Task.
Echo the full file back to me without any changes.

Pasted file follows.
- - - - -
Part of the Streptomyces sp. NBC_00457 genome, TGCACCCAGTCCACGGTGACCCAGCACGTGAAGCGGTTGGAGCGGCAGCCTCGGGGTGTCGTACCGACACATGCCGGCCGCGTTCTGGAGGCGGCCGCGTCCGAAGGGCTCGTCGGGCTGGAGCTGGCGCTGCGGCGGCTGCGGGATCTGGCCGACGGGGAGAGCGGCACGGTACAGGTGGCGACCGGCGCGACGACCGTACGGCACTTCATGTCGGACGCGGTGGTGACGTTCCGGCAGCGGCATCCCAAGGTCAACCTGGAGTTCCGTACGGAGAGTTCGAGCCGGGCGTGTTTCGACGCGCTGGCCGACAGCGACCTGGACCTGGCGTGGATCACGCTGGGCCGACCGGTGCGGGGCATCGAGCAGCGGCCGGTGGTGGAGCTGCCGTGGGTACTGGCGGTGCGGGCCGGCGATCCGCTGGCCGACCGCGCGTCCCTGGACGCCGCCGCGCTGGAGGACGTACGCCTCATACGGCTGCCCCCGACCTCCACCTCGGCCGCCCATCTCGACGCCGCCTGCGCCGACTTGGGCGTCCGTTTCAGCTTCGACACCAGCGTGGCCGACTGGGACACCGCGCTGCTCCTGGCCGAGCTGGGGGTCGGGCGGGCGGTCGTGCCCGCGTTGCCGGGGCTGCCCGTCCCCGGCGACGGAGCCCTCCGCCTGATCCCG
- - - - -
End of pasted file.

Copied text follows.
Part of the Streptomyces sp. NBC_00457 genome, TGCACCCAGTCCACGGTGACCCAGCACGTGAAGCGGTTGGAGCGGCAGCCTCGGGGTGTCGTACCGACACATGCCGGCCGCGTTCTGGAGGCGGCCGCGTCCGAAGGGCTCGTCGGGCTGGAGCTGGCGCTGCGGCGGCTGCGGGATCTGGCCGACGGGGAGAGCGGCACGGTACAGGTGGCGACCGGCGCGACGACCGTACGGCACTTCATGTCGGACGCGGTGGTGACGTTCCGGCAGCGGCATCCCAAGGTCAACCTGGAGTTCCGTACGGAGAGTTCGAGCCGGGCGTGTTTCGACGCGCTGGCCGACAGCGACCTGGACCTGGCGTGGATCACGCTGGGCCGACCGGTGCGGGGCATCGAGCAGCGGCCGGTGGTGGAGCTGCCGTGGGTACTGGCGGTGCGGGCCGGCGATCCGCTGGCCGACCGCGCGTCCCTGGACGCCGCCGCGCTGGAGGACGTACGCCTCATACGGCTGCCCCCGACCTCCACCTCGGCCGCCCATCTCGACGCCGCCTGCGCCGACTTGGGCGTCCGTTTCAGCTTCGACACCAGCGTGGCCGACTGGGACACCGCGCTGCTCCTGGCCGAGCTGGGGGTCGGGCGGGCGGTCGTGCCCGCGTTGCCGGGGCTGCCCGTCCCCGGCGACGGAGCCCTCCGCCTGATCCCG